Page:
A phrase in Dr. Martin Luther King’s Jr.’s “I Have a Dream” speech has captured the importance of current events and sparked the idea for the theme of the 2012 MLK Jr. campus celebrations.

This year’s theme is “The Fierce Urgency of Now.”

Irwin Weiser, chairman of the Martin Luther King Jr. Commemorative Planning Committee, said the committee discussed many possible themes and looked at many of Dr. King’s speeches before deciding on the theme. He said the committee was particularly interested in the “I Have a Dream” speech.

Weiser said the committee discussed the language in the famous speech and concluded that it is relevant to what is happening in the world with the “Occupy” movements and the interest of the country that has been generated by the current presidential election.

“All of those things were captured in that phrase, emphasizing that we have important decisions to make and important events going on in our culture and world now,” Weiser said.

To keep King’s legacy alive, Purdue’s Division of Diversity and Inclusion collaborated with members from all areas of the University to prepare the upcoming holiday’s calendar.

Today, Purdue libraries will have presentations set up in six of the campus libraries, while Boiler Television will start the monthly rotation of 18 movies, three of which will be based on the black culture.

Renee Thomas, Black Cultural Center director, said university residence assistants will lead discussions for the students after the showings.

“On Jan. 19, the Black Cultural Center will have a facilitated discussion over the movie ‘Ray’, which is open to the whole campus,” she said.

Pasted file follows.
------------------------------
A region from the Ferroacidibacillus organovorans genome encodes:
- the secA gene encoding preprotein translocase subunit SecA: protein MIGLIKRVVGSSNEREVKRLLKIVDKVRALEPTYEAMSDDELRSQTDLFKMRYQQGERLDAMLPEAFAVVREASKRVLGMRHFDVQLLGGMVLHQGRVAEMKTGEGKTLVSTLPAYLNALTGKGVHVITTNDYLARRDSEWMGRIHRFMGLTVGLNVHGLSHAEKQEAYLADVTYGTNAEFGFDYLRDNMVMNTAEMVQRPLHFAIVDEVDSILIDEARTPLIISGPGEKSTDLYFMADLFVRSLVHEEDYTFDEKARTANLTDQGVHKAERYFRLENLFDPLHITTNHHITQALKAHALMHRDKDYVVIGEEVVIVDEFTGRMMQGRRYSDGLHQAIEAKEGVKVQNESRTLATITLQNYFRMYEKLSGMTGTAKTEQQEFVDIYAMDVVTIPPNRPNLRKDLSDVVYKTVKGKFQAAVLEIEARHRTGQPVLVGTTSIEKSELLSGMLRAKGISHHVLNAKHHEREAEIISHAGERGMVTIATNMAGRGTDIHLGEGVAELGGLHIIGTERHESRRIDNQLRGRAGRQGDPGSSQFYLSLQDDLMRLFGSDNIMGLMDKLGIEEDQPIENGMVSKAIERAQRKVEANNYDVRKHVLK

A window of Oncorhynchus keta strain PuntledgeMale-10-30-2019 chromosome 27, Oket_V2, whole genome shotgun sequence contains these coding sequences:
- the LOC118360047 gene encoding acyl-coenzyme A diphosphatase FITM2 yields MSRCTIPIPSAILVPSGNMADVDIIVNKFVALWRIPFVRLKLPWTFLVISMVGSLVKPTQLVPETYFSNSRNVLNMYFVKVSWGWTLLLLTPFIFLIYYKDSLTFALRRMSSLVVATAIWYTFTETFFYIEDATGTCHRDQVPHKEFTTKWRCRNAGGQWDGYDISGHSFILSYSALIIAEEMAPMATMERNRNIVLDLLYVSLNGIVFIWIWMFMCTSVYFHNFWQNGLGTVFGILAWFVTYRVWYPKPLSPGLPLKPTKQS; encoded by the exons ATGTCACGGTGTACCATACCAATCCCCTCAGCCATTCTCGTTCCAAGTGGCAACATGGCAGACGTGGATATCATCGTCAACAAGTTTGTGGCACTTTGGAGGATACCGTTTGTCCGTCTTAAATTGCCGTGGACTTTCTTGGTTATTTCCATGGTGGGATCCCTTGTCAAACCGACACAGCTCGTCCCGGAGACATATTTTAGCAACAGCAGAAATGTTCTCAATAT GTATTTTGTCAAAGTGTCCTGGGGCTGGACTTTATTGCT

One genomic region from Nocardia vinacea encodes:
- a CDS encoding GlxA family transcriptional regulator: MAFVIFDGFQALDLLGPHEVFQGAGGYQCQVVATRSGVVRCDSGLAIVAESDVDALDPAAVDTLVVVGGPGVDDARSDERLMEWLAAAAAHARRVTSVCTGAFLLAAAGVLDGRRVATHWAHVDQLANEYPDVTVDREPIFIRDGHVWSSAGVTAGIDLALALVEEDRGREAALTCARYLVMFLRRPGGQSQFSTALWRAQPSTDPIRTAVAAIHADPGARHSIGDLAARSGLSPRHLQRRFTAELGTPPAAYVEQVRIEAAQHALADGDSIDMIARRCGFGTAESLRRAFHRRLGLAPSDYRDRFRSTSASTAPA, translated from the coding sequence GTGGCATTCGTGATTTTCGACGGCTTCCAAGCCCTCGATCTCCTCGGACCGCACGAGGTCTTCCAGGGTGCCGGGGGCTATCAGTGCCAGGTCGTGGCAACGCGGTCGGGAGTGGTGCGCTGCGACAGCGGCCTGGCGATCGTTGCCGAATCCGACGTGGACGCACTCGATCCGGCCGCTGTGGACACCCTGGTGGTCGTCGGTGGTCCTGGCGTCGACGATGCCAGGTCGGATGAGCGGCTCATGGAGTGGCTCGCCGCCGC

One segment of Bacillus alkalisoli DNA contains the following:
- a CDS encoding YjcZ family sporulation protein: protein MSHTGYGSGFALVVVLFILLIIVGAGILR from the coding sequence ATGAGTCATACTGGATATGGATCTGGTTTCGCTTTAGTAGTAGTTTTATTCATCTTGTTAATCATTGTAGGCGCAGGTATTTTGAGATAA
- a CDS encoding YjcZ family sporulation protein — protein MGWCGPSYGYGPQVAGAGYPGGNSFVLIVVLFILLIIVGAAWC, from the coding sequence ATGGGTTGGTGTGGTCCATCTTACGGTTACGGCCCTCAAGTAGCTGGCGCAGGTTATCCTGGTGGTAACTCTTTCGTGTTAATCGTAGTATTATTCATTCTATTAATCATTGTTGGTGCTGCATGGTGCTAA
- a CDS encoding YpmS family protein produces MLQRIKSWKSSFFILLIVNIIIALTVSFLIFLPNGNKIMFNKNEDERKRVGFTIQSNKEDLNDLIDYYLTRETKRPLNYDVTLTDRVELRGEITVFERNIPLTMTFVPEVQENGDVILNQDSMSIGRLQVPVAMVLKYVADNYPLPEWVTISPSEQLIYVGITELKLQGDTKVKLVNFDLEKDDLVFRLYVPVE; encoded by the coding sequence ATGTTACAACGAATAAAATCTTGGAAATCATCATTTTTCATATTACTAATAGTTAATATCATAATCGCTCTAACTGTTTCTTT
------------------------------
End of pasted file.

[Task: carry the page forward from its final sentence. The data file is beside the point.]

“Ray” is the story of Ray Charles, a man who went blind at the age of 7 and discovered his love for the piano while fighting with racism to perform his music.

The libraries will present the exhibits starting today and ending on Jan. 20.

One specific exhibit, “Behind the Mast of Women’s Leadership: Celebrating the Legacy of Dorothy Stratton,” will be up until March 30.

Nancy Hewison, associate dean for planning and administration, said the exhibits will showcase a little bit of everything, not only displays about Dr. King and civil rights, but also feature displays about sustainable energy and blacks who have excelled in a variety of disciplines and fields.

“The exhibits will draw upon the libraries’ collections of books, audiovisuals and online materials to create these displays,” she said.

Hewison said there is something for everyone at the exhibits, because they are not only focused on Dr. King’s life but also on the theme of celebration – “The Fierce Urgency of Now.”

“It is not just about one day a year, or black Americans, it’s about his message in life,” she said.